It is no secret that consuming various animal proteins comes with many costs related to morals, nutrition, the environment, production ethics and economics. With animal-based meat being widely available and accessible at virtually every restaurant and grocery store along with being deeply ingrained into American and international cultures, the issue of transitioning away from animal products and looking towards alternatives is not as steak-and-potatoes as it may seem.
Fortunately, meat-alternative proteins are becoming the norm in our grocery stores and fast-food establishments, and they’re only growing in popularity as tasty, affordable, “guilt-free” substitutions to animals. Here, we will take a closer look at what animal-free eating options are available at Cornell’s dining halls along with where these trends might be taking us in the future.
Seitan (pronounced “say-tan”) is a two ingredient mixture of flour and water that most closely resembles the look and texture of chicken. Made of vital wheat gluten, this product is high in protein, chews like chicken and is rich in a tasty savory “umami” flavor according to the Food Network. With unique properties able to absorb flavors paired and introduced with seitan, the Food Network explains that “Seitan is often kneaded with spices and flavorings such as nutritional yeast and soy sauce as well as vegetable stock for extra flavor.”
Bob’s Red Mill goes into detail of the nutritional content of seitan, describing it as “loaded with nutritional value, [in which] just a half-cup serving of this vegan meat alternative provides about 46 grams of protein.” The whole-grain oriented food company adds on, “It is also low in carbohydrates and fat, making it a favorite amongst individuals following a low-carb diet.”
Seitan can be found in Cornell’s dining halls in vegetable stir-fries labeled as “Meatless Chick’n Breast Strips.”
Tempeh (pronounced “tem-pay”) is a fermented soybean cake that originates from Indonesian cuisine, where meat is generally eaten sparingly and is made by introducing the special biologically-active starter Rhizopus oligosporus with whole-cooked soybeans. It also has a deep umami, nutty flavor with a chunkier, wholesome texture and can be easily prepared with pan-frying, grilling, baking, and much more.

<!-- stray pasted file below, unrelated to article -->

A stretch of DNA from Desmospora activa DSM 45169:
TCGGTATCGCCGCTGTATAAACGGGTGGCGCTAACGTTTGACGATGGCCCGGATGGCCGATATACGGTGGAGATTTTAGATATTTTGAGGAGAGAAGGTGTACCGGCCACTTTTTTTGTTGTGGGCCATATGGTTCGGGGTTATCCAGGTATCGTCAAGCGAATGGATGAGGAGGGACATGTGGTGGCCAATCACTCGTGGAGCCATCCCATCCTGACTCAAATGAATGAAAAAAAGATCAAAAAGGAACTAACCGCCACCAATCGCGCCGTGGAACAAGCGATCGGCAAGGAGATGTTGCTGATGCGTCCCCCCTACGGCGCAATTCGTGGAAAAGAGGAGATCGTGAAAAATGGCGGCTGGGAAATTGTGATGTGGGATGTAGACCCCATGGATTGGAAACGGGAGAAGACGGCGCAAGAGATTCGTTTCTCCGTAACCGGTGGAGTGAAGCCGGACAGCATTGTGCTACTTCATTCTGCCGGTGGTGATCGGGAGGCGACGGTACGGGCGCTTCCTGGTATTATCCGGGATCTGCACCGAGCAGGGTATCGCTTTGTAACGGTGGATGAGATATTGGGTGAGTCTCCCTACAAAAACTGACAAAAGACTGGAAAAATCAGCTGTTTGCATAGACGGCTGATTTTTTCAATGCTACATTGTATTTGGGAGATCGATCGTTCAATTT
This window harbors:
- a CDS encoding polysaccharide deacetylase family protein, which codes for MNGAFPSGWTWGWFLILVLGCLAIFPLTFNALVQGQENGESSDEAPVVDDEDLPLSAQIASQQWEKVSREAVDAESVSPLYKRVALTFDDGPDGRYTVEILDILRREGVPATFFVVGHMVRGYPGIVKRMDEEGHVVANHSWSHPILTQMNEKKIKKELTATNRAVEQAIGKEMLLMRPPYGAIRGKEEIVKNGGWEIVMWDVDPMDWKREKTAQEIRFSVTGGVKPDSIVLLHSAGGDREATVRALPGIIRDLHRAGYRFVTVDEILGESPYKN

“Tempeh is the world’s richest plant-based source of vitamin B12 and shares the same high protein content as beef” the highly-renowned food magazine Bon Appetit reveals. “It’s also highly digestible compared to other soy and bean products because the fermentation process enables nutrients to become more soluble [in the digestion process].”
Tempeh can be found in Cornell’s dining halls and is commonly paired with red-bean jambalaya or barbecue flavors.
Finally, tofu is an extremely popular soy-derived meat alternative that is made by setting soy milk and can be made to have extra soft, soft (silken), firm, or extra firm textures. The U.S. Department of Agriculture points out that “Tofu … is cholesterol-free, low in saturated fat and high in polyunsaturated fats [and] can be part of a healthful diet for most children and adults.”
Firm tofu is available everyday at certain Cornell dining halls and is marinated for salad bars, stir-fried, deep-fried, and scrambled.
The future holds great promise for the innovation of delicious, nutritious, sustainable and ethically produced proteins as technology advances to support these products. Beyond Meat jerky, vegan eggs and cell-cultivated sashimi-grade salmon are just a few of the new products to the ever-growing line of meatless products that are stocking shelves around the world.
As these meat-free protein alternatives continue to make their way into diets, their accessibility and affordability for those who choose to eat them is drastically improved and fortunately, Cornell Dining prioritizes having these options available at just a meal swipe away. Whether you are interested in trying some of these new foods, considering cutting back on your meat consumption, or have been on the lookout for meat-substitutes, these options are definitely worth a taste and a spot on your plate. Happy dining!
Kyle Roth is a sophomore in the College of Human Ecology. He can be reached at [email protected]